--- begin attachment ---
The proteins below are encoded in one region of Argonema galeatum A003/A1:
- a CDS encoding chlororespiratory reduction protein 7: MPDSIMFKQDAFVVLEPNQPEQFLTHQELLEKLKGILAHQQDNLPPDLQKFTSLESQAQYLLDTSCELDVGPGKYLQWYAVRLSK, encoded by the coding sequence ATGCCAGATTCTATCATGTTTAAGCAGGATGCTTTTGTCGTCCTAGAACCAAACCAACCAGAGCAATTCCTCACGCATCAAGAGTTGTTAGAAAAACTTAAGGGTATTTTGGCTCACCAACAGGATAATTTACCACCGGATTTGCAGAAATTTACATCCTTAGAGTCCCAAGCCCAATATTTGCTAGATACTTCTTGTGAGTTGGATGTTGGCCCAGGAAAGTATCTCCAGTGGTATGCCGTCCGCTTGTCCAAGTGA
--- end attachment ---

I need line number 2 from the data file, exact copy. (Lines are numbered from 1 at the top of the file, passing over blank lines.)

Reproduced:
- a CDS encoding chlororespiratory reduction protein 7: MPDSIMFKQDAFVVLEPNQPEQFLTHQELLEKLKGILAHQQDNLPPDLQKFTSLESQAQYLLDTSCELDVGPGKYLQWYAVRLSK, encoded by the coding sequence ATGCCAGATTCTATCATGTTTAAGCAGGATGCTTTTGTCGTCCTAGAACCAAACCAACCAGAGCAATTCCTCACGCATCAAGAGTTGTTAGAAAAACTTAAGGGTATTTTGGCTCACCAACAGGATAATTTACCACCGGATTTGCAGAAATTTACATCCTTAGAGTCCCAAGCCCAATATTTGCTAGATACTTCTTGTGAGTTGGATGTTGGCCCAGGAAAGTATCTCCAGTGGTATGCCGTCCGCTTGTCCAAGTGA